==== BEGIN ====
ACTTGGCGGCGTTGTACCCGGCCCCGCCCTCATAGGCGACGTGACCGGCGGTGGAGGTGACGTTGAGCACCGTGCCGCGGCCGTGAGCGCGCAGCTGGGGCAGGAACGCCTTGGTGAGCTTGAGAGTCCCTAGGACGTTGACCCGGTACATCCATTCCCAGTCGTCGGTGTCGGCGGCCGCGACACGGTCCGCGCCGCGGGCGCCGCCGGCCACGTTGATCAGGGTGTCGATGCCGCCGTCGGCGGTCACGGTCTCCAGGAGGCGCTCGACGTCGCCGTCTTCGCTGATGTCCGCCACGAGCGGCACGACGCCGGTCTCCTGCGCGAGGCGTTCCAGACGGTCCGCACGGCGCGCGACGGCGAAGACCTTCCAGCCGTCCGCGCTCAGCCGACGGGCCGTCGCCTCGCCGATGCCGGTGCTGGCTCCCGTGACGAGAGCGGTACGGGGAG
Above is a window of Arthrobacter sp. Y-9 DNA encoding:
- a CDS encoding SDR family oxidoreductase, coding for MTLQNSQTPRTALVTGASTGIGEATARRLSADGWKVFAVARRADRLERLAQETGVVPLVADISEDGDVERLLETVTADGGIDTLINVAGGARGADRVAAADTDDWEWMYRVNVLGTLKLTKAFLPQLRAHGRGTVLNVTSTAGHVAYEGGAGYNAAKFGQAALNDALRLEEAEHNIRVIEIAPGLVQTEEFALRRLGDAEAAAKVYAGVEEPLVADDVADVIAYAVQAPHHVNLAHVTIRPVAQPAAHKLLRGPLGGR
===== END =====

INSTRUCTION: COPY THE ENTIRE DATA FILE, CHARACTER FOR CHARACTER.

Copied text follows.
ACTTGGCGGCGTTGTACCCGGCCCCGCCCTCATAGGCGACGTGACCGGCGGTGGAGGTGACGTTGAGCACCGTGCCGCGGCCGTGAGCGCGCAGCTGGGGCAGGAACGCCTTGGTGAGCTTGAGAGTCCCTAGGACGTTGACCCGGTACATCCATTCCCAGTCGTCGGTGTCGGCGGCCGCGACACGGTCCGCGCCGCGGGCGCCGCCGGCCACGTTGATCAGGGTGTCGATGCCGCCGTCGGCGGTCACGGTCTCCAGGAGGCGCTCGACGTCGCCGTCTTCGCTGATGTCCGCCACGAGCGGCACGACGCCGGTCTCCTGCGCGAGGCGTTCCAGACGGTCCGCACGGCGCGCGACGGCGAAGACCTTCCAGCCGTCCGCGCTCAGCCGACGGGCCGTCGCCTCGCCGATGCCGGTGCTGGCTCCCGTGACGAGAGCGGTACGGGGAG
Above is a window of Arthrobacter sp. Y-9 DNA encoding:
- a CDS encoding SDR family oxidoreductase, coding for MTLQNSQTPRTALVTGASTGIGEATARRLSADGWKVFAVARRADRLERLAQETGVVPLVADISEDGDVERLLETVTADGGIDTLINVAGGARGADRVAAADTDDWEWMYRVNVLGTLKLTKAFLPQLRAHGRGTVLNVTSTAGHVAYEGGAGYNAAKFGQAALNDALRLEEAEHNIRVIEIAPGLVQTEEFALRRLGDAEAAAKVYAGVEEPLVADDVADVIAYAVQAPHHVNLAHVTIRPVAQPAAHKLLRGPLGGR